The Staffs of the Securities and Exchange Commission’s Division of Trading and Markets and the Financial Industry Regulatory Authority’s Office of General Counsel (jointly, Staffs) issued a Joint Statement on July 8, 2019 regarding broker-dealer custody of digital assets that fall within the definition of “securities.” The Joint Statement discusses various challenges that broker-dealers face when considering their compliance obligations under various provisions of the Securities Exchange Act of 1934, and certain rules thereunder, while engaging in activities involving digital asset securities. Although the Joint Statement provides certain useful guidance (e.g., scenarios that do not result in a broker-dealer having custody of digital asset securities), it does not offer guidance or solutions for addressing the many tensions that exist when broker-dealers seek to engage in activities involving digital asset securities and blockchain technology in compliance with the Exchange Act and its rules. Nevertheless, the Joint Statement is a significant milestone in the ongoing dialogue between securities market regulators and industry participants about how to best approach custodial and other issues in the blockchain context.
As markets for digital asset securities have developed in recent years, and as the financial services industry has increasingly explored applications of blockchain technology, the issue of broker-dealer custody of digital asset securities has attracted considerable attention. This is largely due to the practical challenges presented by applying the requirements of Exchange Act Rule 15c3-3 (Customer Protection Rule) to the unique characteristics of digital asset securities and blockchain technology. Historically, broker-dealer custody has been conceptually rooted in principles of physical possession and control. However, by virtue of the decentralized nature of blockchain technology, digital assets lack physical presence as ordinarily understood and, thus, require novel solutions to demonstrate possession and control in an analogous manner.2 This dynamic introduces a number of operational and compliance questions for broker-dealers seeking to engage in activities that may result in the broker-dealer being deemed to have custody of customers’ digital asset securities.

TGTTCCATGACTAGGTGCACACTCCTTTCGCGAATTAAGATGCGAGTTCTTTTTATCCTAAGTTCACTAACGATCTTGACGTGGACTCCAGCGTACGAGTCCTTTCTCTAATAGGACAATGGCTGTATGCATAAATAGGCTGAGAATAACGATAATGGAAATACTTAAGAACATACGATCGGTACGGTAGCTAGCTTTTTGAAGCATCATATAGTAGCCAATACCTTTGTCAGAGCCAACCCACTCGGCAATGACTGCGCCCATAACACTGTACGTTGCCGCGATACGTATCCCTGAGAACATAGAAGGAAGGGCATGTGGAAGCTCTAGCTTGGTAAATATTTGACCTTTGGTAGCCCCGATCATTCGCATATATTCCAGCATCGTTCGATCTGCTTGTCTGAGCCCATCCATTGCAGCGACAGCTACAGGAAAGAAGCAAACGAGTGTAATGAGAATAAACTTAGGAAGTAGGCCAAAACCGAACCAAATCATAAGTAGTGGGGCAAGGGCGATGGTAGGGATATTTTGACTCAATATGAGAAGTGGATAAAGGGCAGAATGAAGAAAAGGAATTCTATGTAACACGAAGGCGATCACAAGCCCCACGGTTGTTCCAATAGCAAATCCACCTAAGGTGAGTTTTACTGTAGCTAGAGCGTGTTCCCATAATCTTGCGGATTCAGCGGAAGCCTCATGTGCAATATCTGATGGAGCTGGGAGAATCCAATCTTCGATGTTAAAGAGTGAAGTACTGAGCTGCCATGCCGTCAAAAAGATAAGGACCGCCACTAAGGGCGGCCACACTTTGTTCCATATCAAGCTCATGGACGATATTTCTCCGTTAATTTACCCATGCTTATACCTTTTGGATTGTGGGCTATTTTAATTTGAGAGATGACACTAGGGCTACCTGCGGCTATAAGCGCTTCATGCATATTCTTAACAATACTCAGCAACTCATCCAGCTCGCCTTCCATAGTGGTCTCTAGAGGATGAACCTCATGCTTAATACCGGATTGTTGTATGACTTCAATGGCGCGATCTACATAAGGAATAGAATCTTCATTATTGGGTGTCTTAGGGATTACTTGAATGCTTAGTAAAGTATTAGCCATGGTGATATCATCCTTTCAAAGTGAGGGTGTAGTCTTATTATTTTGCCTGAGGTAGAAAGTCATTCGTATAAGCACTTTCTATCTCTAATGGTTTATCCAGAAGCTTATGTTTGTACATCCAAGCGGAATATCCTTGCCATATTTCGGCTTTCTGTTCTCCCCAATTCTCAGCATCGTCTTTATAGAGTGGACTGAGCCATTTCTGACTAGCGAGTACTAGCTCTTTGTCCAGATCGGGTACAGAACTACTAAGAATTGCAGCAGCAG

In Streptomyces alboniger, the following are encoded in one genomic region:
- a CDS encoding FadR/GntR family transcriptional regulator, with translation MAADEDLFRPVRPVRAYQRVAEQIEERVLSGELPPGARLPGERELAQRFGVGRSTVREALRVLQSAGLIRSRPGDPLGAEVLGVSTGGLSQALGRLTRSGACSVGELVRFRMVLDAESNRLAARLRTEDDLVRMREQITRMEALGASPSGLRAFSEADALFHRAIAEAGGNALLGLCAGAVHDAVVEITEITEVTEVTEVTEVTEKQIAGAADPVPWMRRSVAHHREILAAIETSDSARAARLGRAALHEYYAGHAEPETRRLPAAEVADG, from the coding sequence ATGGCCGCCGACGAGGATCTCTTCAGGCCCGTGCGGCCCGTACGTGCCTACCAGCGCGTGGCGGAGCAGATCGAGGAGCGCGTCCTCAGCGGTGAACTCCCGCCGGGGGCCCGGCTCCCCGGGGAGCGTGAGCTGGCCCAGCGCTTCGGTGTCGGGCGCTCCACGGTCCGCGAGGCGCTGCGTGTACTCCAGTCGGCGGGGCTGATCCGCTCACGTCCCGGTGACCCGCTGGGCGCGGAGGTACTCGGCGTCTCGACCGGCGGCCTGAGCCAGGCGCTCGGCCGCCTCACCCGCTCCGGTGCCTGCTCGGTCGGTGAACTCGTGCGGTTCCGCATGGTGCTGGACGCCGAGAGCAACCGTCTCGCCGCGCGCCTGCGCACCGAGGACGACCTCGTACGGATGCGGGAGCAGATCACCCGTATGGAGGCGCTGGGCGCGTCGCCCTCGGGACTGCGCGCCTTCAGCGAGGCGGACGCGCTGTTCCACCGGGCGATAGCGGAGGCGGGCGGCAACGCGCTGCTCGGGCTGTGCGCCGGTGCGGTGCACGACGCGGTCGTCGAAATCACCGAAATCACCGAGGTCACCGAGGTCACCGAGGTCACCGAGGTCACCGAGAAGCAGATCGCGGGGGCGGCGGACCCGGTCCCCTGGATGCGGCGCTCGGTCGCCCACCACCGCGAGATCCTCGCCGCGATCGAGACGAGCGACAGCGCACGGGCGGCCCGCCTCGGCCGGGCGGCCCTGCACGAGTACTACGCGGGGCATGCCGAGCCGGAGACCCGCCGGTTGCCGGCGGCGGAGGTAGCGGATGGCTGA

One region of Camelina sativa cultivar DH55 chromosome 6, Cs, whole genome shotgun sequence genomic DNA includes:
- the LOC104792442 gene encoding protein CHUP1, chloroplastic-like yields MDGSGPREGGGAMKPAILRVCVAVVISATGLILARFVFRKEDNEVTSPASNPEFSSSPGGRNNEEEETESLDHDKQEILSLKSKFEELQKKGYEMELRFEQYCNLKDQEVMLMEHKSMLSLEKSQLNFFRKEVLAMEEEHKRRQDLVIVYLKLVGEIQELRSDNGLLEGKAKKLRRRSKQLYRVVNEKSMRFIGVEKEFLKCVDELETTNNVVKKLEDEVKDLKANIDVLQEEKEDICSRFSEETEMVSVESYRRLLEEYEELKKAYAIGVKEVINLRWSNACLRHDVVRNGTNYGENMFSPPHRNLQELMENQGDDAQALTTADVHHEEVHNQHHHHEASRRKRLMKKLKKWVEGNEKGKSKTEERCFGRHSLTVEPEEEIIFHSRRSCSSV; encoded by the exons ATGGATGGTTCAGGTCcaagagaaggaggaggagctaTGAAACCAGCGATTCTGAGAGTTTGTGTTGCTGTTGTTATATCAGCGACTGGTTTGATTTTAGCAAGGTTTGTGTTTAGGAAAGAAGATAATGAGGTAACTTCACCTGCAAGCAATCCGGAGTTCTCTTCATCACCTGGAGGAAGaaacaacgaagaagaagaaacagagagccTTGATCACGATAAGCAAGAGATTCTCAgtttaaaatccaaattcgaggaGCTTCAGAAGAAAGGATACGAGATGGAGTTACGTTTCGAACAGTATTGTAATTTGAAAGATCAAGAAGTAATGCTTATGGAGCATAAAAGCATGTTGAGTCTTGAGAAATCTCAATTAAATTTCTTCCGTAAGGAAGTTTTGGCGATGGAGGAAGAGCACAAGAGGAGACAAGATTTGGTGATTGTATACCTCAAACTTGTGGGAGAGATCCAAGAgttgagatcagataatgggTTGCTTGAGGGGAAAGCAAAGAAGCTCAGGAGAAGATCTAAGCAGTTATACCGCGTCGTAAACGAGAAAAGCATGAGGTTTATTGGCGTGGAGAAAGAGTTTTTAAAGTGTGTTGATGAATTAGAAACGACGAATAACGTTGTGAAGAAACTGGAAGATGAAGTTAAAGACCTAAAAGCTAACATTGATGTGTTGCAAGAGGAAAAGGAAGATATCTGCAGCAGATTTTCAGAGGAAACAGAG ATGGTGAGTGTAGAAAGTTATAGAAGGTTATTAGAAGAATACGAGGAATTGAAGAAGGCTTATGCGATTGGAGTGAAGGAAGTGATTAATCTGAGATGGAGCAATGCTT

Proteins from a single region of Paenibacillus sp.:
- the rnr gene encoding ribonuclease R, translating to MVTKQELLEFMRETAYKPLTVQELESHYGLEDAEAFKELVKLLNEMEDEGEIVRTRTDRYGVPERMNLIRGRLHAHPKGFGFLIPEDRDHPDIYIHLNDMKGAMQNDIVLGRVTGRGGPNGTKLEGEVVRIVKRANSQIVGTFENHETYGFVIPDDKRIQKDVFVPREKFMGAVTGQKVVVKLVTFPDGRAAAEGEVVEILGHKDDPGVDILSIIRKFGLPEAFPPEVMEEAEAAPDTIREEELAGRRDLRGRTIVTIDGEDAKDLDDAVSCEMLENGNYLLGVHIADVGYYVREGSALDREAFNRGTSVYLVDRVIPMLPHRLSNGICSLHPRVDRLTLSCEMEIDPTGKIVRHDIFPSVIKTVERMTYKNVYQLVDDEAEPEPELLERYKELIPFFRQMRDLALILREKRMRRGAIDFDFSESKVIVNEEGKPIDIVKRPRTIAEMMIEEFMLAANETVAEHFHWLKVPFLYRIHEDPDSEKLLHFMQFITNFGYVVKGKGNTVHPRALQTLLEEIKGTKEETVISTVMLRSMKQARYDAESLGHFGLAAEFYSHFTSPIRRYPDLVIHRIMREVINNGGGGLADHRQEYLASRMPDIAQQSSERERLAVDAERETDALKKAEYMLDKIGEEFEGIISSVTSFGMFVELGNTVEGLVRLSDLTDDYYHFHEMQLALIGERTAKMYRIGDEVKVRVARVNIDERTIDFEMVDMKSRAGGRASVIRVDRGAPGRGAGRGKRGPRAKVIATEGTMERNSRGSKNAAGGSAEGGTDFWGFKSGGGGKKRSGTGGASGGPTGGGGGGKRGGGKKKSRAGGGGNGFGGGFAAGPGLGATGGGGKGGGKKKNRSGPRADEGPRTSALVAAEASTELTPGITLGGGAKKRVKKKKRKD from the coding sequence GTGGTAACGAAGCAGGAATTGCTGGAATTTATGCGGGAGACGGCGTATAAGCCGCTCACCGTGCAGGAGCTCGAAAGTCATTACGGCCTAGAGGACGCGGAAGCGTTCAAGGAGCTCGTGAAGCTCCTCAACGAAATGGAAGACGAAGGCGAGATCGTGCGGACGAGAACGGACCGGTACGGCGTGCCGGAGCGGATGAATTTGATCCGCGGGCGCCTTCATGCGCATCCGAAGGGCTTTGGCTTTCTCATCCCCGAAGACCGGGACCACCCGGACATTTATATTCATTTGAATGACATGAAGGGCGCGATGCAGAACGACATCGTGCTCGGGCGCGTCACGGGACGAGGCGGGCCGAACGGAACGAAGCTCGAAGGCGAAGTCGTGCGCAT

All broker-dealers are subject to a number of financial responsibility obligations under the Exchange Act aimed at: safeguarding customer securities; promoting certain business practices; and facilitating compliance with federal securities laws more broadly.3 These rules impose substantive requirements on broker-dealers; to the extent a broker-dealer seeks to maintain custody of customer securities or cash and serve as a “carrying broker-dealer,” it is these rules that govern how the broker-dealer structures and documents that custody.4 As the Staffs acknowledge in the Joint Statement, however, “[w]hether a security is paper or digital, the same fundamental elements of the broker-dealer financial responsibility rules apply,” and “market participants wishing to custody digital asset securities may find it challenging to comply with the broker-dealer financial responsibility rules without putting in place significant technological enhancements and solutions unique to digital asset securities.”
The Customer Protection Rule
The Joint Statement focuses primarily on the Customer Protection Rule and its application to a carrying broker-dealer seeking to custody digital asset securities. The Customer Protection Rule generally requires broker-dealers to take certain steps to safeguard customer assets. Broker-dealers that carry customer securities are required to “promptly obtain and [thereafter] maintain the physical possession or control of all fully-paid securities and excess margin securities carried by a broker or dealer for the account of customers.”5 This means that a carrying broker-dealer must hold these securities in a good control location, such as a bank or clearing agency, “free of liens or any other interest that could be exercised by a third party to secure an obligation of the broker-dealer.”6 The Joint Statement credits this framework with “produc[ing] a nearly fifty year track record of recovery for investors when their broker-dealers have failed,” which “stands in contrast to recent reports of cybertheft.”